(Title Image: Natural Resources Wales)
Yesterday, AMs debated the Public Accounts Committee report into the accounts of the environmental body, Natural Resources Wales (NRW), which has had its accounts qualified by the Wales Audit Office for three years in a row.
Chair of the Public Accounts Committee, Nick Ramsay AM (Con, Monmouth), said it was regrettable that AMs were discussing this in a manner reminiscent of Groundhog Day. There was particular concern over the awarding of timber contracts:
“….we were left bewildered that the decision….to follow a process outside of the procurement rules was taken against the backdrop of a scathing Auditor General report that raised concerns about that process. Indeed, I recall members of the committee citing this as the crime that was committed twice, such was the concern on the committee at that time. This suggested to the committee that there has been a cultural failure within NRW in relation to governance procedures and that a serious overhaul was needed.”
Chair of the Public Accounts Committee, Nick Ramsay AM
The Chair welcomed the decision of the new Chief Executive, Clare Pillman, to order a full independent review and that review by Grant Thornton was recently published. That review made further uncomfortable reading and contained many lessons NRW needs to heed.
One unanswered question remained: “Where has the Welsh Government been throughout this process?” If bodies are going to be created from mergers in the future then there has to be a proper merger of working cultures as well.
“There has been a consequent and widespread loss of faith in NRW. Ten timber firms recently sent a joint letter to the Welsh Government saying that they had no confidence in NRW’s ability to manage forestry. They claimed 12,000 jobs in the rural economy and £100 million of new investment over the next five years were at risk.”
– Mohammad Asghar AM (Con, South Wales East)
Fundamental questions over NRW’s role
Llyr Gruffydd AM (Plaid, North Wales) said the committee’s report raised two fundamental issues the scope of NRW’sresponsibilites and NRW’s capacity to deliver those responsibilities. Can a regulatory body play a business/commercial role at the same time? Was there a need for an independent inquiry? The latter suggestion was later supported by Caroline Jones AM (Ind, South Wales West)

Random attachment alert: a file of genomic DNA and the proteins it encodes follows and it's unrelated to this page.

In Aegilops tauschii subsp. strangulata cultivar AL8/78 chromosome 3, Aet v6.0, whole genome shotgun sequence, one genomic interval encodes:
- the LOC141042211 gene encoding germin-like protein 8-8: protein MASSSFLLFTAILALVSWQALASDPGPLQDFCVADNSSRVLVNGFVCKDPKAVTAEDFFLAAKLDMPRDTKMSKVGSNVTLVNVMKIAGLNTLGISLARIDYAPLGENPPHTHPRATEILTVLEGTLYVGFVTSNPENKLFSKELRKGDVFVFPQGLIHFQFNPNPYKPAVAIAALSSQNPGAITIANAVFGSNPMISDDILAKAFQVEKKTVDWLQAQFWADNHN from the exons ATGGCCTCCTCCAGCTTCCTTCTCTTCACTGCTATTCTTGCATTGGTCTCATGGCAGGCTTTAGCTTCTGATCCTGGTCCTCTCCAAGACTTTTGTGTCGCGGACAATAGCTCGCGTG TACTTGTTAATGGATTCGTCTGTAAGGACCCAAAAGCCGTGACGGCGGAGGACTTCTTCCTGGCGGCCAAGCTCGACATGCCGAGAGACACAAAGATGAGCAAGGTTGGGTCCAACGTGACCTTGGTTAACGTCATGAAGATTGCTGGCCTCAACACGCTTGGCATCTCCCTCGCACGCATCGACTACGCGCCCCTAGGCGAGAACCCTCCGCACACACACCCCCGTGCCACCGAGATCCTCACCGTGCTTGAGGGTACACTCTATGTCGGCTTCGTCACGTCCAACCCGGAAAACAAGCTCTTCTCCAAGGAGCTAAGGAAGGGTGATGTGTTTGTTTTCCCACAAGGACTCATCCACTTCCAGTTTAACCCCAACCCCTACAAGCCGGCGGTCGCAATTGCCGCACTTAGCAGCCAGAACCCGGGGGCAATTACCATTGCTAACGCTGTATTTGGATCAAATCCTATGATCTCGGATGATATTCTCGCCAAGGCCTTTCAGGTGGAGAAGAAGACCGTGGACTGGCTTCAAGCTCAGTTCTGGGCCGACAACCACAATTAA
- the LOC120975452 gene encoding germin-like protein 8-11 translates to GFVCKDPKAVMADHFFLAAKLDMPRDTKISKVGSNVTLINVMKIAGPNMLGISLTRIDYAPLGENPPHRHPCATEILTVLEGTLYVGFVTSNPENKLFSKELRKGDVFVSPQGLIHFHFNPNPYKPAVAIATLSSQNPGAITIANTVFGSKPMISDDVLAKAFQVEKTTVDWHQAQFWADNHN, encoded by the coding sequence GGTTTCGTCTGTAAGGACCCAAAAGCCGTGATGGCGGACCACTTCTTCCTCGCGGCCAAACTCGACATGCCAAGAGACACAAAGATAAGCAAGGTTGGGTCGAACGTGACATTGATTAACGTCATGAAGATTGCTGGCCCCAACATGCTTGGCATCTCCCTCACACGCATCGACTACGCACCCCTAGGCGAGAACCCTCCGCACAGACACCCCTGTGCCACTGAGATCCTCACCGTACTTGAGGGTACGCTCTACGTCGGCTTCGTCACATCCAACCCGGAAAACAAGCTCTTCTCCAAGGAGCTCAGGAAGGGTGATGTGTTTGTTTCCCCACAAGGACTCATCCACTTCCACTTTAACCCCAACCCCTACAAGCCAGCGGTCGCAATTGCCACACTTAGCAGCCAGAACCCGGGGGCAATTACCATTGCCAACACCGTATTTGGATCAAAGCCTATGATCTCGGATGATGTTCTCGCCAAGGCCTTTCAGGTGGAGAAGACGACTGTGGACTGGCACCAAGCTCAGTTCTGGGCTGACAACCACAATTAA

Llyr added that NRW can’t be entirely blamed for the position it finds itself in when its budget has been cut by 35% in real terms since it was established, while the responsibilities it shoulders have increased with the passing of the Future Generations Act.
Jenny Rathbone AM (Lab, Cardiff Central) thought the merger that created NRW was the right idea and allowed joined-up thinking on issues like climate change. The important thing to reflect on was the governance arrangements, but by and large, the frontline staff at NRW were doing a good job – particularly on flood prevention.
“This underperformance in this (forestry) sector comes at a time when timber prices are at a 30-year high. Why? Partly because, of course, of the demand from biomass, and so everybody in the sector in Wales – which is why the Minister has received this letter from the 10 companies in question – is saying, ‘Look, we could build this industry up; it’s a huge resource for Wales,’ and yet we are massively underperforming.”
– Adam Price AM (Plaid, Carms. E. & Dinefwr)
Grasping the issues
Environment, Energy & Rural Affairs Minister, Lesley Griffiths (Lab, Wrexham), said the Welsh Government were fully prepared to grasp the issues raised in the report but ruled out an independent inquiry.
“There is more we need to do to ensure NRW is in a position to fulfil its vital role to the high standards that Welsh Government and the people of Wales expect. I don’t think an independent inquiry would be of benefit at the present time. They’ve just gone, obviously, through an independent review. We need to look at what’s come out of that in the first instance.”
– Environment, Energy & Rural Affairs Minister, Lesley Griffiths
The board of NRW has been changed and the Minister was satisfied the new leadership were “taking a strong lead” on timber – something she told AMs the forestry industry has reacted positively to as well.